According to the WESP Report, published by the UN Department of Economic and Social Affairs, more than half the world’s economies saw growth accelerate in 2017 and 2018. Developed economies grew at 02.2 per cent in both years, while unemployment rates dropped. Among developing economies, East Asia and South Asia saw the strongest gains in 2018, at 05.8 per cent and 05.6 per cent respectively, while commodity-exporting countries continued their gradual recovery.

This improvement was, particularly, true for fuel-rich emerging nations, despite high debt levels, caused by a fall in commodity prices, in 2014-15. Although, the overall picture among developing economies is, largely, positive, many are, nonetheless, experiencing uneven progress, the UN Report cautioned, amid falling individual per capita wealth in several nations.

“Further declines or weak per capita growth are anticipated in 2019 in Central, Southern and West Africa, Western Asia and Latin America and the Caribbean, homes to nearly a quarter of the global population living in extreme poverty.” the Report noted.

‘’And, even, where growth is strong, it is, often, driven by core industrial and urban regions.’’ the WESP 2019 Report continued, ‘’such that rural areas are being left behind.’’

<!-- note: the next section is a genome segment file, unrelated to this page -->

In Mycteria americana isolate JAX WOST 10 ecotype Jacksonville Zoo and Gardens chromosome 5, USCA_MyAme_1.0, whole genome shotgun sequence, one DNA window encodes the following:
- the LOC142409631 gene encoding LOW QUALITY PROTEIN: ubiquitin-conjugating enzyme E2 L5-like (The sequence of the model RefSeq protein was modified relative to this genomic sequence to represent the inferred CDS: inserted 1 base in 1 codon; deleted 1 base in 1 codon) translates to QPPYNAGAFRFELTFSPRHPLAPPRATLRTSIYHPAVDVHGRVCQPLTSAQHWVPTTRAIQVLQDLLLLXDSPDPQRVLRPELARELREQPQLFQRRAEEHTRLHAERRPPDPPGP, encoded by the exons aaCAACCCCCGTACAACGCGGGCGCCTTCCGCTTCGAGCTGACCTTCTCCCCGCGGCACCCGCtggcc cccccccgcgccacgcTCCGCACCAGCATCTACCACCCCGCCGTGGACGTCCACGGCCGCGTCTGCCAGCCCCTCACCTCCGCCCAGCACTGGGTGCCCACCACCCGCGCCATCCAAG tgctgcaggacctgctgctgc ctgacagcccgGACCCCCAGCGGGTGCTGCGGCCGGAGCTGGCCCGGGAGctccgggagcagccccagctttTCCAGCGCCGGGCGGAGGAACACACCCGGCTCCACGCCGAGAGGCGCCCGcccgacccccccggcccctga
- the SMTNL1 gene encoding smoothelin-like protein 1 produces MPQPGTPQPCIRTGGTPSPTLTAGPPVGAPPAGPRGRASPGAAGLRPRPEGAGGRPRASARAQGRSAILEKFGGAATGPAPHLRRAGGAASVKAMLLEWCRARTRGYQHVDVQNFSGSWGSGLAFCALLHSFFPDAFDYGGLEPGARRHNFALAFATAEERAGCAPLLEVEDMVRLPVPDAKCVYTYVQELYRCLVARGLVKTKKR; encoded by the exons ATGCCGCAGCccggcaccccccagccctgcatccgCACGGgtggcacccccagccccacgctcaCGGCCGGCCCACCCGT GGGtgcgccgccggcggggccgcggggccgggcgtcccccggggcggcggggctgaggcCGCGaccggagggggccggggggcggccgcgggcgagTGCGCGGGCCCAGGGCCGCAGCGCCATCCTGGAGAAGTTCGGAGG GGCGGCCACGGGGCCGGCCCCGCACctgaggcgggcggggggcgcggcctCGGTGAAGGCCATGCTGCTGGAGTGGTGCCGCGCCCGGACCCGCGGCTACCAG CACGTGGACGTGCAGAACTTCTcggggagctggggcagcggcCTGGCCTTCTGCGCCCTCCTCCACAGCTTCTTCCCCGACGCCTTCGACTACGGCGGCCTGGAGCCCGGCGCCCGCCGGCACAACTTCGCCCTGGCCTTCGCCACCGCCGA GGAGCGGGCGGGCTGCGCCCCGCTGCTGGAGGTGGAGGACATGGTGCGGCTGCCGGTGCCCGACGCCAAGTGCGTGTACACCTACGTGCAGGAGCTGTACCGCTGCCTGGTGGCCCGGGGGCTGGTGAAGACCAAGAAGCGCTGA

To overcome this and for poverty to be eradicated by 2030, the UN Report suggests that there will need to be both double-digit growth in Africa along with steep reductions in unequal pay levels. On the issue of trade tensions, it noted that these had led to a fall in global trade levels in 2018, from 05.3 per cent in 2017, to 03.8 per cent.

‘’And as a result of the United States-China uncertainty, the expectation is that trade volumes in 2019 will be lower still.’’ Mr Harris said. Government subsidies have to, some extent, softened the impact of the tariff hikes in the US and China, whose growth is expected to decrease from 06.6 per cent in 2018 to 06.3 per cent this year but the risk is that developing economies, may, suffer the fallout, too, unless the dispute is settled.

“If, the trade dispute becomes more widespread, we will likely to see disruptions of global value change. Bear in mind that the participation of global trade has been one of the ways, that developing countries have participated in the rising global prosperity and have accelerated their own developments. So, anything, that disrupts that, of course, will have a negative impact on their abilities to increase their levels of prosperity and to develop sustainably.”